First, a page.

CORE 4-. PRODROMAL RESEARCH PROGRAM. The primary goal ofthis Core is to provide prodromal participants with a high quality clinical care setting within which the proposed Center research can take place. The objectives are:l) recruit patients with prodromal symptoms and demographically matched controls;2) conduct diagnostic evaluations to determine study eligibility, and to coordinate subjects'participation in the four TRCBS research projects;3) sustain subjects'participation in TRCBS research projects by providing extensive case management, psychological, and (when appropriate) psychiatric services;4) conduct repeated assessments of clinical and functional status, and to assess conversion to schizophrenia or other psychotic disorders. To achieve the first objective, we will engage in community outreach and partner with community mental health sites to generate referrals of patients with prodromal symptoms. Staff will provide talks to educate local mental health programs, schools, and support groups about the psychosis prodrome and our services. To achieve the second objective, we will conduct structured interviews of established reliability and predictive validity, and continue to develop efficient screening instruments to detect prodromal symptoms. For the third objective, we will provide case management, skills training, family education, ongoing monitoring of symptoms and functioning, and, when clinically indicated, psychiatric treatment By offering ongoing evaluation and case management, we hope to detect conversion to psychosis earlier than would otherwise be typical. Earlier intervention is associated with better treatment response and long-term prognosis. To achieve the fourth objective, we will assess clinical and functional status at 6- and 12-month follow-ups, and will re-assess diagnostic status at 24 months. Each TRCBS project will evaluate a set of cognitive and/or emotional processes to determine whether baseline functioning in these systems, and deterioration over time, is associated with psychosis onset. These findings will elucidate mechanisms underlying psychosis onsetandimprove.sensitivity and specificity of prediction ofschizophrenia, so that future primary prevention efforts can be targeted to those who need it most.

Public Health Relevance

The primary goal of the Prodromal Research Program is to provide young people at clinical high-risk for psychosis wilh a high quality clinical care setting, within which the proposed longitudinal studies of cognition and emotion can lake place. These findings will help us lo understand the mechanisms leading lo the development of psychosis, and improve our abilily lo predict who is most at risk.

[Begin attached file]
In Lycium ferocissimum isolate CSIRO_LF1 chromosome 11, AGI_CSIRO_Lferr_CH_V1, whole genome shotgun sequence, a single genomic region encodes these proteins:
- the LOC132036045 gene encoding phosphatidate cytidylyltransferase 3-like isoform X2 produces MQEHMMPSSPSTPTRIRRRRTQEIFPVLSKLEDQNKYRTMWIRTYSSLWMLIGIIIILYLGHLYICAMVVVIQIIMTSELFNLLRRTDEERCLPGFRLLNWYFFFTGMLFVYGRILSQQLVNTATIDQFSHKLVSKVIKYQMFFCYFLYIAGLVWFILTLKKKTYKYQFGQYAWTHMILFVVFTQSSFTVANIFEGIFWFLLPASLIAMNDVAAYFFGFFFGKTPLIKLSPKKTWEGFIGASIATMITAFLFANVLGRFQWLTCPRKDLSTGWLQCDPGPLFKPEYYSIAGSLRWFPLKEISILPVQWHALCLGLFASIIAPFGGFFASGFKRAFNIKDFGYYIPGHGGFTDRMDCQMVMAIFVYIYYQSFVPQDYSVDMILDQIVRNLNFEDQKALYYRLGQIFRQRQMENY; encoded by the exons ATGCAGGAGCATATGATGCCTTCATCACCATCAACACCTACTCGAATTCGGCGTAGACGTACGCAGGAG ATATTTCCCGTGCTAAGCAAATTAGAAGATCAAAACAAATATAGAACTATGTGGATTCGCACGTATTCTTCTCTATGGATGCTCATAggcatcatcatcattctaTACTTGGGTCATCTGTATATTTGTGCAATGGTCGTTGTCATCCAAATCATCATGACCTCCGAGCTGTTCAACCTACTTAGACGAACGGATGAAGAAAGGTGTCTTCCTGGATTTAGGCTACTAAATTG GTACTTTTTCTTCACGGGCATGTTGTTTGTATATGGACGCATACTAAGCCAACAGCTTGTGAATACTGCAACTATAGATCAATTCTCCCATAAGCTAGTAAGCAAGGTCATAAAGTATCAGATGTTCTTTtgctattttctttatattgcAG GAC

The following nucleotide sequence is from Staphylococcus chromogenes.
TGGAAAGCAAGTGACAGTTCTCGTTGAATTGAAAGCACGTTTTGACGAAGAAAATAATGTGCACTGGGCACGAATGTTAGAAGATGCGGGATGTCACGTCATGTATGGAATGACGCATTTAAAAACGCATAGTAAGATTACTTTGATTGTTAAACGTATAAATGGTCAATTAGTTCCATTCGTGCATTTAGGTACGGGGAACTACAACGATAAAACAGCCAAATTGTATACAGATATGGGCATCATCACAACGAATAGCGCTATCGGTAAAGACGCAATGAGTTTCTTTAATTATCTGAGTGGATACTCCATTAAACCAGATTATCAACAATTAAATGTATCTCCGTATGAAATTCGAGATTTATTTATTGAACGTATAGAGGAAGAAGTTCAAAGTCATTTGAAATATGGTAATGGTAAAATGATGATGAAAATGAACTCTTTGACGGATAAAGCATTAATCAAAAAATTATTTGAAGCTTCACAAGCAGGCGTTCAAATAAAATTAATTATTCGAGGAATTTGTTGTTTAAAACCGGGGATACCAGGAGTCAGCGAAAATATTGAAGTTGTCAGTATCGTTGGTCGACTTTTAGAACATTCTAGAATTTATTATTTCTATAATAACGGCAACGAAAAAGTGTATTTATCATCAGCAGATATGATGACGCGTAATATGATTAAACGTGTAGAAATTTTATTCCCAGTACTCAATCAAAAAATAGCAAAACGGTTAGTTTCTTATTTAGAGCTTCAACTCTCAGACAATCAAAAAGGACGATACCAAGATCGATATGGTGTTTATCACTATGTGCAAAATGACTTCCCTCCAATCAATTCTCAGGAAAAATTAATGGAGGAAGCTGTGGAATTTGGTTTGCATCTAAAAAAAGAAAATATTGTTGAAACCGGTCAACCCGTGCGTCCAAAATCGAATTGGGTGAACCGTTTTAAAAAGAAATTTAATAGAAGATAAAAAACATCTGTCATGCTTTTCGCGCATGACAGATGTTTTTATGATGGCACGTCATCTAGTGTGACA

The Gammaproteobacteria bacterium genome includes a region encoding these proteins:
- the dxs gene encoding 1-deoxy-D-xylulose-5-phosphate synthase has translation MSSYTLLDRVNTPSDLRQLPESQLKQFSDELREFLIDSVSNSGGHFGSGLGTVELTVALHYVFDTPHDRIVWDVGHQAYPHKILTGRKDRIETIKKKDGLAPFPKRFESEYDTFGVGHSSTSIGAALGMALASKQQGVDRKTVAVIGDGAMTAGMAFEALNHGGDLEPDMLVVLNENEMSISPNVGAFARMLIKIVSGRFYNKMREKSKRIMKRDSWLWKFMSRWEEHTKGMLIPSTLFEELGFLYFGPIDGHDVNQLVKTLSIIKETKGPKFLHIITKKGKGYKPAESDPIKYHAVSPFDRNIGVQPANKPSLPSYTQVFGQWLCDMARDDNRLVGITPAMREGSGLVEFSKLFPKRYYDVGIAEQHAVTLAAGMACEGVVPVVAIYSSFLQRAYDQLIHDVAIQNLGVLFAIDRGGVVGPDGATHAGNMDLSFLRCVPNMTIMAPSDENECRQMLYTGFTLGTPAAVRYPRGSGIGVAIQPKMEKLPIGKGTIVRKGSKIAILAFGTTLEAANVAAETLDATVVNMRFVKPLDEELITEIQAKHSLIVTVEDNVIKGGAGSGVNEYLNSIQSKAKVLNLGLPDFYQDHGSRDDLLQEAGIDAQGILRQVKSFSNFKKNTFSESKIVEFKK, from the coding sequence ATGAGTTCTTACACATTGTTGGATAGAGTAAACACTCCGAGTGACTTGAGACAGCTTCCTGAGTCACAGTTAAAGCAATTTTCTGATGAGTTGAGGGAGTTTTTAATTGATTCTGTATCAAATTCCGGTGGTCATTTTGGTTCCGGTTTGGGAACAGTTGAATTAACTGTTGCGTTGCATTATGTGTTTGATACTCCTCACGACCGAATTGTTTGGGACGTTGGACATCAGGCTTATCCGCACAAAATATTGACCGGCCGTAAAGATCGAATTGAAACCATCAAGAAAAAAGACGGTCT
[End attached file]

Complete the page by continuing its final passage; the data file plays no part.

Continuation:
Agency
National Institute of Health (NIH)
Institute
National Institute of Mental Health (NIMH)
Type
Specialized Center (P50)
Project #
5P50MH066286-09
Application #
8497730
Study Section
Special Emphasis Panel (ZMH1-ERB-N)
Project Start
Project End
Budget Start
2013-07-01
Budget End
2014-06-30
Support Year
9
Fiscal Year
2013
Total Cost
$235,050
Indirect Cost
$82,419
Name
University of California Los Angeles
Department
Type
DUNS #
092530369
City
Los Angeles
State
CA
Country
United States
Zip Code
90095
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Nuechterlein, Keith H; Ventura, Joseph; Subotnik, Kenneth L et al. (2014) Developing a Cognitive Training Strategy for First-Episode Schizophrenia: Integrating Bottom-Up and Top-Down Approaches. Am J Psychiatr Rehabil 17:225-253
McCleery, A; Ventura, J; Kern, R S et al. (2014) Cognitive functioning in first-episode schizophrenia: MATRICS Consensus Cognitive Battery (MCCB) Profile of Impairment. Schizophr Res 157:33-9
Nuechterlein, Keith H; Ventura, Joseph; Subotnik, Kenneth L et al. (2014) The early longitudinal course of cognitive deficits in schizophrenia. J Clin Psychiatry 75 Suppl 2:25-9
Hamilton, Holly K; Sun, Jane C; Green, Michael F et al. (2014) Social cognition and functional outcome in schizophrenia: The moderating role of cardiac vagal tone. J Abnorm Psychol 123:764-70
Ventura, Joseph; Subotnik, Kenneth L; Ered, Arielle et al. (2014) The relationship of attitudinal beliefs to negative symptoms, neurocognition, and daily functioning in recent-onset schizophrenia. Schizophr Bull 40:1308-18
Subotnik, Kenneth L; Ventura, Joseph; Gretchen-Doorly, Denise et al. (2014) The impact of second-generation antipsychotic adherence on positive and negative symptoms in recent-onset schizophrenia. Schizophr Res 159:95-100
Karlsgodt, Katherine H; van Erp, Theo G M; Bearden, Carrie E et al. (2014) Altered relationships between age and functional brain activation in adolescents at clinical high risk for psychosis. Psychiatry Res 221:21-9
Golembo-Smith, Shana; Bachman, Peter; Senturk, Damla et al. (2014) Youth-caregiver agreement on clinical high-risk symptoms of psychosis. J Abnorm Child Psychol 42:649-58
Ventura, Joseph; Reise, Steven P; Keefe, Richard S E et al. (2013) The Cognitive Assessment Interview (CAI): reliability and validity of a brief interview-based measure of cognition. Schizophr Bull 39:583-91

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